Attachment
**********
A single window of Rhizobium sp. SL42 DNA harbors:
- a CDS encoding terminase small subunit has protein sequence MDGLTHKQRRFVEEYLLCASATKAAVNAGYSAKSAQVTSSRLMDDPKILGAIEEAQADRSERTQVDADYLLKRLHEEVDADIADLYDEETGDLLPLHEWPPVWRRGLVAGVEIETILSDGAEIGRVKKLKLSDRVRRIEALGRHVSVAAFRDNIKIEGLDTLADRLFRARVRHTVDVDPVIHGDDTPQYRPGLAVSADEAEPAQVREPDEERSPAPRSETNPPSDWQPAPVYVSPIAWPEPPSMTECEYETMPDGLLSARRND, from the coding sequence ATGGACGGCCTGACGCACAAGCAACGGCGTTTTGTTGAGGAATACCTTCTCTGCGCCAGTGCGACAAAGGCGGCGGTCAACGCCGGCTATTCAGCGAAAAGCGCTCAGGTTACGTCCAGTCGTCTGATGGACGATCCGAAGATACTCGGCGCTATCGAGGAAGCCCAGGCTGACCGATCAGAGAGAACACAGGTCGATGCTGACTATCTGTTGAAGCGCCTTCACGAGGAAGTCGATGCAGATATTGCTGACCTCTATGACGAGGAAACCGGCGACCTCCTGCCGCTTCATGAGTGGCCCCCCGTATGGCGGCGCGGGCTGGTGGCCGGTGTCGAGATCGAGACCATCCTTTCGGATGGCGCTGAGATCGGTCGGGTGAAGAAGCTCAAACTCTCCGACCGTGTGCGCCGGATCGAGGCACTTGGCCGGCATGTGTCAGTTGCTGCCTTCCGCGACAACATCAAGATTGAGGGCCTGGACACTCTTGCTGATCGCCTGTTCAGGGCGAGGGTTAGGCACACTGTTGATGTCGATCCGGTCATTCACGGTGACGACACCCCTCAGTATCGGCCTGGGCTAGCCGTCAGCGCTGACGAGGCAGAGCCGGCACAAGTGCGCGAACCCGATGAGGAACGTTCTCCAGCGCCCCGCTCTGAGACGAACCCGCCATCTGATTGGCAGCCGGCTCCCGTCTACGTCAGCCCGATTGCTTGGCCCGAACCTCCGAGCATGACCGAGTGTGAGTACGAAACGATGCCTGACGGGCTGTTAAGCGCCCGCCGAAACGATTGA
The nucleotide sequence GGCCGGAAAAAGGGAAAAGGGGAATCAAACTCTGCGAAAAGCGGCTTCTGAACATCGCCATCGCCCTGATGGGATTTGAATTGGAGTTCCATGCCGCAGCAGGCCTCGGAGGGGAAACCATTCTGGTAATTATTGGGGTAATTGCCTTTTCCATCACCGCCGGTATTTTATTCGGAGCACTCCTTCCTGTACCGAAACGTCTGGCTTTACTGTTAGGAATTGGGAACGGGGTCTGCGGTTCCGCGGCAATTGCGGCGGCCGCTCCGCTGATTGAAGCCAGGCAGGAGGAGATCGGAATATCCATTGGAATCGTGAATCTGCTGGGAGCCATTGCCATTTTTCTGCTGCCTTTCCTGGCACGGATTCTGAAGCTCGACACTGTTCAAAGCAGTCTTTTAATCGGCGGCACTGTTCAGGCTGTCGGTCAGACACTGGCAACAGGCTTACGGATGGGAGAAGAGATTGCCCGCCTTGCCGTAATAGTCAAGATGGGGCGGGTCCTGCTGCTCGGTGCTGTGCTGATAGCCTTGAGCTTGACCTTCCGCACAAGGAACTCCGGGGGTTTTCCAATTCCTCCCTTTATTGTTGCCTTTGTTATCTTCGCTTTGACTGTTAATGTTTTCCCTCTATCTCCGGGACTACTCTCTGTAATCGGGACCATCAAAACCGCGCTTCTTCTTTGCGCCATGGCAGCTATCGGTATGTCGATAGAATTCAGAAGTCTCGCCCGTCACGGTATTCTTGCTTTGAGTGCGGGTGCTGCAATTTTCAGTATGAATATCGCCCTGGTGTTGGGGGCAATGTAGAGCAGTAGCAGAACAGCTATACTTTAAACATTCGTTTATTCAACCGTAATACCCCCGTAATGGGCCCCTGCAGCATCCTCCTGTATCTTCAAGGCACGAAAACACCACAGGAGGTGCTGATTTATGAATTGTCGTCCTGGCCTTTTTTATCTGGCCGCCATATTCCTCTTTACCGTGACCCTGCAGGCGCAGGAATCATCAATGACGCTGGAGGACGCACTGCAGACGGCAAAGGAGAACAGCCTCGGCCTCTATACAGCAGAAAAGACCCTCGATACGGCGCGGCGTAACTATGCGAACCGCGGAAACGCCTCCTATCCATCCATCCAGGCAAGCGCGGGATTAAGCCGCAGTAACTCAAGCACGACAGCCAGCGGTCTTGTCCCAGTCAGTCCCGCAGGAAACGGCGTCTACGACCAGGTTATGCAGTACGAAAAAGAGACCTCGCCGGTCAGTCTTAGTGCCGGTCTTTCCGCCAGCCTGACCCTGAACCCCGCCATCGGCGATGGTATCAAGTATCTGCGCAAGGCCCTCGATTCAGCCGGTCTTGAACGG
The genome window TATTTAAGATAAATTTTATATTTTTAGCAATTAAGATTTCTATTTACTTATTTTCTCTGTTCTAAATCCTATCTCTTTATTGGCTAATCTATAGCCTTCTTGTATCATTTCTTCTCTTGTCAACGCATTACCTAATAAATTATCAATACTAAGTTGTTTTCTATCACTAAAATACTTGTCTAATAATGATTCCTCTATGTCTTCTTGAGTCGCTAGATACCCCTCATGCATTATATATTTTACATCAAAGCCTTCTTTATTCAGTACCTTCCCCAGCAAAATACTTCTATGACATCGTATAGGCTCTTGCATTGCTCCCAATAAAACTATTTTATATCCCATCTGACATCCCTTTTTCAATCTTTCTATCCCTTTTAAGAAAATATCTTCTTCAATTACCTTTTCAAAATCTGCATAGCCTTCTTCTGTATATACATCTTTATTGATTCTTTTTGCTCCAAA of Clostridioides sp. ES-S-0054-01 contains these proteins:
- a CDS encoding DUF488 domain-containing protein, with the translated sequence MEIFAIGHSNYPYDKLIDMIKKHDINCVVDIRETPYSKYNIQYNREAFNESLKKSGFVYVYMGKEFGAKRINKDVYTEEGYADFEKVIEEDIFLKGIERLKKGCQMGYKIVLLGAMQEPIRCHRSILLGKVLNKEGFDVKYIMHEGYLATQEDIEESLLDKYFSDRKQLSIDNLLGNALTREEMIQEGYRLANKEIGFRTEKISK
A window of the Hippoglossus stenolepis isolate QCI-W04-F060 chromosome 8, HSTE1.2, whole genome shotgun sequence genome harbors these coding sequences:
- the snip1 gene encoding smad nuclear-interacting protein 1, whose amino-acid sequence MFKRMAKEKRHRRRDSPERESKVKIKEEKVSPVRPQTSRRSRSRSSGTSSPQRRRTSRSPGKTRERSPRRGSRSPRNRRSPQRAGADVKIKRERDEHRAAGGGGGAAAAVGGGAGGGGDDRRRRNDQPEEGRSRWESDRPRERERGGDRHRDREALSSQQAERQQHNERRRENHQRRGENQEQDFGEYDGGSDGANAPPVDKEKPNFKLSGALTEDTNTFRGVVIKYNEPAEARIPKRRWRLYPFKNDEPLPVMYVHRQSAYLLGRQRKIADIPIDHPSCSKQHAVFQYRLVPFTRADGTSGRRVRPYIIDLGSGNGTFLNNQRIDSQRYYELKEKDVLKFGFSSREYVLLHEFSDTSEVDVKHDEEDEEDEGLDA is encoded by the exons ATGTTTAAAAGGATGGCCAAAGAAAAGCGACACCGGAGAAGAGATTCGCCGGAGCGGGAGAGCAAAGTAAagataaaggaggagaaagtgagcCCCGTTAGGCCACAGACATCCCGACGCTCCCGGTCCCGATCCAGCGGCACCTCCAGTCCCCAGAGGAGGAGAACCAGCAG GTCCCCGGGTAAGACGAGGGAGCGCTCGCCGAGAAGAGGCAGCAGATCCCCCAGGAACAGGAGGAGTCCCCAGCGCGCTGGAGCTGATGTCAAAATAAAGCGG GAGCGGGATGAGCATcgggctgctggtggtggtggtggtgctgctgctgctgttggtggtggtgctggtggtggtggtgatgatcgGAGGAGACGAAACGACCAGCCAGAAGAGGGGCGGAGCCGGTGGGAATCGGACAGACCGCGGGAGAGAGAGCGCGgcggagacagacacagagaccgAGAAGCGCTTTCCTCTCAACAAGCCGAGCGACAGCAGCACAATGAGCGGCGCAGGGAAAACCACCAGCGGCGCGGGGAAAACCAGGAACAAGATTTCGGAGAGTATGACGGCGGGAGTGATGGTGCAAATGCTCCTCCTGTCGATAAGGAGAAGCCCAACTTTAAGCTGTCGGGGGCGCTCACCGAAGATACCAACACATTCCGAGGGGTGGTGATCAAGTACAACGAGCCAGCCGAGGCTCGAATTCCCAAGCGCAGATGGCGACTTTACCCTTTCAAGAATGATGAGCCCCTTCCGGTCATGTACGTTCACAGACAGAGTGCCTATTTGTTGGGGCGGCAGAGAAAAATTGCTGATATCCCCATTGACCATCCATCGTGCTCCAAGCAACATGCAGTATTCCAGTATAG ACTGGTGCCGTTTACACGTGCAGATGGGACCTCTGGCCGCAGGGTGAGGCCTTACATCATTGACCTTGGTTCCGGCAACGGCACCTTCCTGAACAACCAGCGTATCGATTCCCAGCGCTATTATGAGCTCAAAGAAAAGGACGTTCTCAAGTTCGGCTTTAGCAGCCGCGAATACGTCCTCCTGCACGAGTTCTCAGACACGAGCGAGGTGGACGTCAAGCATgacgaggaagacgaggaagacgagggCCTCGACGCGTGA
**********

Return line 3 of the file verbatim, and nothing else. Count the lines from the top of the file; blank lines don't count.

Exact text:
The nucleotide sequence GGCCGGAAAAAGGGAAAAGGGGAATCAAACTCTGCGAAAAGCGGCTTCTGAACATCGCCATCGCCCTGATGGGATTTGAATTGGAGTTCCATGCCGCAGCAGGCCTCGGAGGGGAAACCATTCTGGTAATTATTGGGGTAATTGCCTTTTCCATCACCGCCGGTATTTTATTCGGAGCACTCCTTCCTGTACCGAAACGTCTGGCTTTACTGTTAGGAATTGGGAACGGGGTCTGCGGTTCCGCGGCAATTGCGGCGGCCGCTCCGCTGATTGAAGCCAGGCAGGAGGAGATCGGAATATCCATTGGAATCGTGAATCTGCTGGGAGCCATTGCCATTTTTCTGCTGCCTTTCCTGGCACGGATTCTGAAGCTCGACACTGTTCAAAGCAGTCTTTTAATCGGCGGCACTGTTCAGGCTGTCGGTCAGACACTGGCAACAGGCTTACGGATGGGAGAAGAGATTGCCCGCCTTGCCGTAATAGTCAAGATGGGGCGGGTCCTGCTGCTCGGTGCTGTGCTGATAGCCTTGAGCTTGACCTTCCGCACAAGGAACTCCGGGGGTTTTCCAATTCCTCCCTTTATTGTTGCCTTTGTTATCTTCGCTTTGACTGTTAATGTTTTCCCTCTATCTCCGGGACTACTCTCTGTAATCGGGACCATCAAAACCGCGCTTCTTCTTTGCGCCATGGCAGCTATCGGTATGTCGATAGAATTCAGAAGTCTCGCCCGTCACGGTATTCTTGCTTTGAGTGCGGGTGCTGCAATTTTCAGTATGAATATCGCCCTGGTGTTGGGGGCAATGTAGAGCAGTAGCAGAACAGCTATACTTTAAACATTCGTTTATTCAACCGTAATACCCCCGTAATGGGCCCCTGCAGCATCCTCCTGTATCTTCAAGGCACGAAAACACCACAGGAGGTGCTGATTTATGAATTGTCGTCCTGGCCTTTTTTATCTGGCCGCCATATTCCTCTTTACCGTGACCCTGCAGGCGCAGGAATCATCAATGACGCTGGAGGACGCACTGCAGACGGCAAAGGAGAACAGCCTCGGCCTCTATACAGCAGAAAAGACCCTCGATACGGCGCGGCGTAACTATGCGAACCGCGGAAACGCCTCCTATCCATCCATCCAGGCAAGCGCGGGATTAAGCCGCAGTAACTCAAGCACGACAGCCAGCGGTCTTGTCCCAGTCAGTCCCGCAGGAAACGGCGTCTACGACCAGGTTATGCAGTACGAAAAAGAGACCTCGCCGGTCAGTCTTAGTGCCGGTCTTTCCGCCAGCCTGACCCTGAACCCCGCCATCGGCGATGGTATCAAGTATCTGCGCAAGGCCCTCGATTCAGCCGGTCTTGAACGG